Lenten Liturgy of the Mass

This series of lessons on the liturgy of the Mass during Lent is intended to help worshipers grow in their understanding of the Mass and lead them into a deeper experience of worship. The following are excerpts from Fr. Greer’s commentary on the Mass. The commentary will be published soon in its entirety and made available to parishioners and friends of the parish.

And now, O Father, mindful of the love

That bought us, once for all, on Calvary’s tree

And having with us him that pleads above,

We here present, we here spread forth to thee

That only off’ring perfect in thine eyes,

The one true, pure, immortal sacrifice.

(The Hymnal 1940  #189)

* * INTRODUCTORY RITE * *

Good liturgical action is characterized by a sense of restraint, style; it exists to express the common needs of the family. The intensity possible in expressing individual worship is out of place in corporate worship. Each of the individuals involved in the Mass must sacrifice something of his own will, feeling, and preference; each must submit to the corporate movement of priest, attendants, and people. Liturgical worship, in its carefully crafted words (crafted over centuries,) its action, and its music shares much with a work of art. We must leave the lower realism of daily life for the higher reality which expresses and interprets eternal truth. The Holy Eucharist must, therefore, possess structural unity in all its parts, from beginning to end.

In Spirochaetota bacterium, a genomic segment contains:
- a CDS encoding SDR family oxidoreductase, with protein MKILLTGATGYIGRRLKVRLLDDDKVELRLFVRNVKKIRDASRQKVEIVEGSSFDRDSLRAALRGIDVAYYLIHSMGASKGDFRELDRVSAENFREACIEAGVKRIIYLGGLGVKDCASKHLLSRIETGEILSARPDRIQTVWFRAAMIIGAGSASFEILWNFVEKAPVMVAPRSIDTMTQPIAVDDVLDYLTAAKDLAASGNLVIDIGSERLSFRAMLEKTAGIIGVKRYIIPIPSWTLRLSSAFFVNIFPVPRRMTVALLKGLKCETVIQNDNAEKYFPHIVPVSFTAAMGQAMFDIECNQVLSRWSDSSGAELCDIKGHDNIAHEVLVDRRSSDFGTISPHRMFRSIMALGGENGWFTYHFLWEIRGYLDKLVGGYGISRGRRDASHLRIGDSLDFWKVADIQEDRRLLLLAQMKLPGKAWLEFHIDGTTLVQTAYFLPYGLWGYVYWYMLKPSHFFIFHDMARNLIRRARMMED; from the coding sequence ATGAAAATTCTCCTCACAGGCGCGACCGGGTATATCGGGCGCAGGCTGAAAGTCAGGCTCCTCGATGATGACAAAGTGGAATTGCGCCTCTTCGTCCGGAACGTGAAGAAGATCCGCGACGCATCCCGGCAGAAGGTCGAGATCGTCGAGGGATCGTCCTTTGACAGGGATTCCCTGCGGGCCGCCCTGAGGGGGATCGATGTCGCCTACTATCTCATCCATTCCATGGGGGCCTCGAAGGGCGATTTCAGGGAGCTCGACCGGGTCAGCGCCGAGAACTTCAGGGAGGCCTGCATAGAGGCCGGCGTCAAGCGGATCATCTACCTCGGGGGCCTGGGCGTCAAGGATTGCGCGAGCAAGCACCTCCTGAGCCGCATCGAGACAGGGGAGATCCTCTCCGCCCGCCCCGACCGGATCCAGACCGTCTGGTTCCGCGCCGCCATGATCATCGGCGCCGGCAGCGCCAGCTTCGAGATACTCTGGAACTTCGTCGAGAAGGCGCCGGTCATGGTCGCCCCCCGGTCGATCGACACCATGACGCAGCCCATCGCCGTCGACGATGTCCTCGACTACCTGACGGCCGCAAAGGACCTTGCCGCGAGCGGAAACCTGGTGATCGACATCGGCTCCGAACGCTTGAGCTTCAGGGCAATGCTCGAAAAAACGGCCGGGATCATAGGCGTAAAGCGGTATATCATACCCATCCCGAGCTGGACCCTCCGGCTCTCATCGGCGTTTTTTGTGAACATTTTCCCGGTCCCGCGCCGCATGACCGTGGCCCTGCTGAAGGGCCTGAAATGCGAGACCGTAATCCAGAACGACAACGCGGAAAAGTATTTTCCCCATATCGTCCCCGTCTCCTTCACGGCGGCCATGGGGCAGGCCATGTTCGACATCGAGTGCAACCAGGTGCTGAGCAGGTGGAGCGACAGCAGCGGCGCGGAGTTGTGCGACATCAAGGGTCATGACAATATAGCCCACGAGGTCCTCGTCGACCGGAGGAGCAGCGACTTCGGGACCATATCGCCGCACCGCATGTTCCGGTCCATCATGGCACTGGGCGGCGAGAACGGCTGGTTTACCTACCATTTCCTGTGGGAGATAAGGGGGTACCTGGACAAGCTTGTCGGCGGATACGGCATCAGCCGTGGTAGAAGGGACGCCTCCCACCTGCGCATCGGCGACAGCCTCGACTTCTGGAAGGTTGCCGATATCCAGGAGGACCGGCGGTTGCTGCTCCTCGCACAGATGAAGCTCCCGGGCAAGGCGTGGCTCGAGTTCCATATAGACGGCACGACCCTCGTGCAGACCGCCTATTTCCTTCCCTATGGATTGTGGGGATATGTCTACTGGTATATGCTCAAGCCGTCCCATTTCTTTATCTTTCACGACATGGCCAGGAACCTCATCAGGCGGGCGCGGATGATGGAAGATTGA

This introductory part of the Mass may vary from parish to parish more than the two major parts of the rite which follow. Where possible, it will begin with an Introit, a short part of a psalm or antiphon sung as the celebrant (together with acolytes, lectors, and assisting clergy) approaches the altar to begin the celebration of the Holy Eucharist. The choristers (who may precede the clergy as they process toward the altar) will go to their place singing the processional hymn. In smaller churches an opening hymn, the Processional, may substitute for the Introit as clergy and others take their places.

One element should not vary: A Catholic should not go to the Eucharist on an individual errand, even of the most spiritual kind. He goes to take his small part in the total action of the single Eucharist, which the Church everywhere and at all times, in earth and in heaven, visibly and invisibly, offers to God. (Underhill, Worship)